From Protests to Parades: A Walking Tour of Labour History on Spadina

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From Protests to Parades: A Walking Tour of Labour History on Spadina

Leftist groups, including communists, met at various halls and buildings on Spadina, attracting many radical thinkers.

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The Workers' History of Spadina tour stops at a community centre on Cecil Street, which used to be a synagogue. Photo by Erin Sylvester.

The Workers’ History of Spadina tour stops at a community centre on Cecil Street, which used to be a synagogue. Photo by Erin Sylvester.

On a hot, sunny Sunday in late spring, a group gathered at Spadina and College, ready to learn about the hidden history of the neighbourhood. It was a weekend, which many people have off as leisure time thanks to the efforts of organized labour to create a five- or six-day work week. You may take eight-hour workdays and holidays for granted, but it wasn’t so long ago that arguing that workers deserved these things was a radical notion.

Craig Heron, a York University professor, labour historian, and author of Booze: A Distilled History, led the walk along Spadina. Heron wore a microphone, but often had to almost shout to be heard over the hustle and bustle on the street. “It’s always been an active community,” he said, turning up the mic to begin the walk. He was assisted at times by Heritage Toronto board member Ellen Scheinberg, an expert in Jewish history in Toronto. Many of the 20th century labour unions and leftist political organizations were founded by Jewish workers in Kensington Market.

Spadina and Queen used to be the centre of the garment industry in Toronto. The large buildings we now know as offices and filming locations for Suits used to be factories where hundreds of women and children worked long hours on sewing machines. Because of the terrible working conditions in the clothing industry, these workers started unions and began organizing to strike or demand better working environments. One of the most famous results of this organization was the 1931 dressmaker’s strike, which lasted two-and-a-half months, although it was ultimately unsuccessful.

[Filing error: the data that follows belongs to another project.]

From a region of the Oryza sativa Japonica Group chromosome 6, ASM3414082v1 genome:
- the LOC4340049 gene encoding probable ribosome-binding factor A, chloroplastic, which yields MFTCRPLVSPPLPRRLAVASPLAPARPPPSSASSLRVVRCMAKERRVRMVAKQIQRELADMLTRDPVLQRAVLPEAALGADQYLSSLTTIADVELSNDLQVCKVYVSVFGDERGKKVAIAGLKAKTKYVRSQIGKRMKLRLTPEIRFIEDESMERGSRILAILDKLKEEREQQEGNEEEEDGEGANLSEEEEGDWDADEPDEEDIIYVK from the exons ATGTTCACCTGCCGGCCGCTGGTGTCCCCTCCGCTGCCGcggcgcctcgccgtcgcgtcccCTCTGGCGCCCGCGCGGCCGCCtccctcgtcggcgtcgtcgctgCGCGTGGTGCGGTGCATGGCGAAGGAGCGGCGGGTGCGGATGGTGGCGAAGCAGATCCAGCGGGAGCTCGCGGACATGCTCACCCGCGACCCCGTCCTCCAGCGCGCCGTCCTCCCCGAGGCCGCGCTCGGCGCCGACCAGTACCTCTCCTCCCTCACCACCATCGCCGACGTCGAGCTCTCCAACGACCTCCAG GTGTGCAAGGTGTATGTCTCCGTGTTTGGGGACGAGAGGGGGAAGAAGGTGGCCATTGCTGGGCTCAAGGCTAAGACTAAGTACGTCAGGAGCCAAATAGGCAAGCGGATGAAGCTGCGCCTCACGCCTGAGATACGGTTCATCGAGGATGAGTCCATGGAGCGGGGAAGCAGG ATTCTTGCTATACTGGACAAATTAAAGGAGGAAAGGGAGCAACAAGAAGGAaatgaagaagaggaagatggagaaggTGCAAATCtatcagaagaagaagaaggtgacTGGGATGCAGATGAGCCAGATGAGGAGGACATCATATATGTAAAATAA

Women at a fruit store in the Jewish market on Kensington Avenue in January 1932. Photo from the City of Toronto Archives Globe and Mail fonds, Fonds 1266, Item 26172.

Women at a fruit store in the Jewish market on Kensington Avenue in January 1932. Photo from the City of Toronto Archives Globe and Mail fonds, Fonds 1266, Item 26172.

While strikes today happen often, and many people are part of a unionized workplace, in the early 20th century, organizing into a union was fairly radical. Leftist groups, including communists, met at various halls and buildings on Spadina and attracted many radical thinkers to their gatherings. Labour organizations were mostly formed by Jewish workers from the families that lived in the Kensington Market area. Jewish immigrants to the area were some of the first to arrive as families, and many of the workers were interested in creating better working conditions for relatives. The tour touched on the history of the area as a centre of radical leftist politics and of being the first home for many immigrant groups, from Eastern European Jewish immigrants and refugees in the early 20th century, to Portuguese newcomers in the 1950s, and now Chinese, and other East Asian-Canadians.